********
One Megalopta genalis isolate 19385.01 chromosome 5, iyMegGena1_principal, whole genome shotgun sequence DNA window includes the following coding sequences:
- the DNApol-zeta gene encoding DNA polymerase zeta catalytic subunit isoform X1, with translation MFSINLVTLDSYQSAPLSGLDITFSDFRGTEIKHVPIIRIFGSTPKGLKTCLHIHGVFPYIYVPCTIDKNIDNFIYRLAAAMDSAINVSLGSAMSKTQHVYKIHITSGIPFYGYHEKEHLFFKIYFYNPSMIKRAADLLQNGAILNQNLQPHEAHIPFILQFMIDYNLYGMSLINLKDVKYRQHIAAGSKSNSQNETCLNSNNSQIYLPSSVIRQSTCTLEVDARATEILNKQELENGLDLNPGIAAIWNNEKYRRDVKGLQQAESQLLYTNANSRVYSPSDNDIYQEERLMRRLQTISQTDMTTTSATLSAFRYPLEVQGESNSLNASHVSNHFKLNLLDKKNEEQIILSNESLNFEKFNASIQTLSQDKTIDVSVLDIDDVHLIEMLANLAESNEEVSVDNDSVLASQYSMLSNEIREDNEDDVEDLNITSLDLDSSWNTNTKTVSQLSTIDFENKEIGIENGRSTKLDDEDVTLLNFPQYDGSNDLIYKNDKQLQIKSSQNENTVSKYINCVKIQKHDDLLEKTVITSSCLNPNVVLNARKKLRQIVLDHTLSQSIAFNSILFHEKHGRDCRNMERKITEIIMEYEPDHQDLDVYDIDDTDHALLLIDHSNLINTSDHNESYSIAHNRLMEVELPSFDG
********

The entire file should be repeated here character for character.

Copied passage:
One Megalopta genalis isolate 19385.01 chromosome 5, iyMegGena1_principal, whole genome shotgun sequence DNA window includes the following coding sequences:
- the DNApol-zeta gene encoding DNA polymerase zeta catalytic subunit isoform X1, with translation MFSINLVTLDSYQSAPLSGLDITFSDFRGTEIKHVPIIRIFGSTPKGLKTCLHIHGVFPYIYVPCTIDKNIDNFIYRLAAAMDSAINVSLGSAMSKTQHVYKIHITSGIPFYGYHEKEHLFFKIYFYNPSMIKRAADLLQNGAILNQNLQPHEAHIPFILQFMIDYNLYGMSLINLKDVKYRQHIAAGSKSNSQNETCLNSNNSQIYLPSSVIRQSTCTLEVDARATEILNKQELENGLDLNPGIAAIWNNEKYRRDVKGLQQAESQLLYTNANSRVYSPSDNDIYQEERLMRRLQTISQTDMTTTSATLSAFRYPLEVQGESNSLNASHVSNHFKLNLLDKKNEEQIILSNESLNFEKFNASIQTLSQDKTIDVSVLDIDDVHLIEMLANLAESNEEVSVDNDSVLASQYSMLSNEIREDNEDDVEDLNITSLDLDSSWNTNTKTVSQLSTIDFENKEIGIENGRSTKLDDEDVTLLNFPQYDGSNDLIYKNDKQLQIKSSQNENTVSKYINCVKIQKHDDLLEKTVITSSCLNPNVVLNARKKLRQIVLDHTLSQSIAFNSILFHEKHGRDCRNMERKITEIIMEYEPDHQDLDVYDIDDTDHALLLIDHSNLINTSDHNESYSIAHNRLMEVELPSFDG